Most of the original GPGPU work was done by changing the compute algorithm to fit the programming models of graphics APIs, such as OpenGL or Microsoft DirectX. As a simple example, to perform computation at each pixel in a 2D image, developers would bind a simple shader program, written in a graphics shading language, like HLSL or GLSL, and, at times, even pseudo-assembly, like ARB_fragment_program, then render a full-screen quad the size of the output image.
While there was a tremendous amount of research using graphics APIs, this was a difficult approach for developers who were not proficient with graphics APIs. Consequently, the academic research community began to design languages to abstract the GPU as a compute engine, hiding the use of the graphics APIs behind more compute-friendly programming interfaces. Perhaps the two best-known examples of this are Brook, developed at Stanford, and Sh, developed at the University of Waterloo. (Brook evolved into AMD’s Brook+; Sh eventually was commercialized by RapidMind.)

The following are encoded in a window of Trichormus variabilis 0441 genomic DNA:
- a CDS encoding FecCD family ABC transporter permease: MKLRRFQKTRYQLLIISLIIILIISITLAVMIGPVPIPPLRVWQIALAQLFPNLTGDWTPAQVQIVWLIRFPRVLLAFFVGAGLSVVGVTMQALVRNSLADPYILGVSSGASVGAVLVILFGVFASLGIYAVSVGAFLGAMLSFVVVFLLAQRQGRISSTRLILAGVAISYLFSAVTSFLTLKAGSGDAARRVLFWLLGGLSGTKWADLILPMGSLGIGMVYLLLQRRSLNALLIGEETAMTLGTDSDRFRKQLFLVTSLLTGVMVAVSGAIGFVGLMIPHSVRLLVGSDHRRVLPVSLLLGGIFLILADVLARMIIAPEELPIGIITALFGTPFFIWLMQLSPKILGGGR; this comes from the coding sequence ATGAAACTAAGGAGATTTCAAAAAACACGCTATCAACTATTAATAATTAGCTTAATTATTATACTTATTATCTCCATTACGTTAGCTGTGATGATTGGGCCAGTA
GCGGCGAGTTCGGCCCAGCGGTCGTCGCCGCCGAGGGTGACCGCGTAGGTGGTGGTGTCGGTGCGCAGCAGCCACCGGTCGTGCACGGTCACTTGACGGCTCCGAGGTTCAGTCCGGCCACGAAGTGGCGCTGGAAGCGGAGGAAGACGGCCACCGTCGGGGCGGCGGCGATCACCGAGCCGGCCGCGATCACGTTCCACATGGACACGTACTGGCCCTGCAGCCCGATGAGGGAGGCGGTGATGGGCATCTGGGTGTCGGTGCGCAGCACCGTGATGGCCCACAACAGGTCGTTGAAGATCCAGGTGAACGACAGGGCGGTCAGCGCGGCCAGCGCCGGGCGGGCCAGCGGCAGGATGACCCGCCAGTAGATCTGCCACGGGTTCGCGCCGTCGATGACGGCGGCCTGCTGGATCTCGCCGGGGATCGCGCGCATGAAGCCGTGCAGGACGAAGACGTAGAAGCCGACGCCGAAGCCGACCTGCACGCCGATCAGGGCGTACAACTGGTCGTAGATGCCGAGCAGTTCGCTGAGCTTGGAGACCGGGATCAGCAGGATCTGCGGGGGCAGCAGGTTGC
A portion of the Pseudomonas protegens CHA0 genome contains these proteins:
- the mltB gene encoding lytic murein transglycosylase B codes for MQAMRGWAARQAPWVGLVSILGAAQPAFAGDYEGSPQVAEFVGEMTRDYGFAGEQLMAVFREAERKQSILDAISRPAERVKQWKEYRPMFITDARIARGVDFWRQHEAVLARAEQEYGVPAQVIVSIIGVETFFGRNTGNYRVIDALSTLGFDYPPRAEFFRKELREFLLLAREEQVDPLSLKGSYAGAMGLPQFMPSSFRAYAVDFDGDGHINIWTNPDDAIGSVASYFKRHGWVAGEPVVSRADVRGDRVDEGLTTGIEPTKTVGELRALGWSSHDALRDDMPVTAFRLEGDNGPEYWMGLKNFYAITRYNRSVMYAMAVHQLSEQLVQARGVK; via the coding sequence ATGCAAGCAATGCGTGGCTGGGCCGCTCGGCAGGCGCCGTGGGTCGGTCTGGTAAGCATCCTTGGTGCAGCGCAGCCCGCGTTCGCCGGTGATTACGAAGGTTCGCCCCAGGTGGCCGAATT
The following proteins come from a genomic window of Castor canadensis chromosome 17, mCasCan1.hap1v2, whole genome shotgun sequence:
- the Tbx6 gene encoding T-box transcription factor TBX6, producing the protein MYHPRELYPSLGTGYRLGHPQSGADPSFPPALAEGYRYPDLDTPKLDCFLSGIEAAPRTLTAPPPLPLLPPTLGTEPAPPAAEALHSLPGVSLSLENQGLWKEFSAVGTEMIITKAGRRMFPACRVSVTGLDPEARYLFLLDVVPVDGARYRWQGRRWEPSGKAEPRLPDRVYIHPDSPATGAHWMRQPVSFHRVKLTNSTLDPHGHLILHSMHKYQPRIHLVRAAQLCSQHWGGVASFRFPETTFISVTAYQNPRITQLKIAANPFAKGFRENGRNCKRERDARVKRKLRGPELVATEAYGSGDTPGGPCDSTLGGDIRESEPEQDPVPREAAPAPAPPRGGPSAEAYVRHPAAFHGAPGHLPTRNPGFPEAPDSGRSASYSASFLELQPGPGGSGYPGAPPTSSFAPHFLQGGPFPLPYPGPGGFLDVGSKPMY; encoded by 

Until recently, even with more compute-oriented programming interfaces, computation on GPUs has remained primarily a research technology used by early adopters—a new, promising, experimental capability for scientists, engineers, financial professionals, and others running computationally intensive applications. Mainstream adoption, however, was low.
Basically, two issues have kept GPU computing from gaining wide adoption: First, available GPU compute APIs were proprietary, targeting a single vendor’s architecture; second, the GPU has been treated as an independent application accelerator, as opposed to being part of a larger, balanced, heterogeneous platform working with other computational resources.
Recently, there have been two APIs created to address cross-vendor computation on GPUs: DirectX 11 DirectCompute and OpenCL. OpenCL goes further by targeting parallel processors more generally and providing cross-platform support.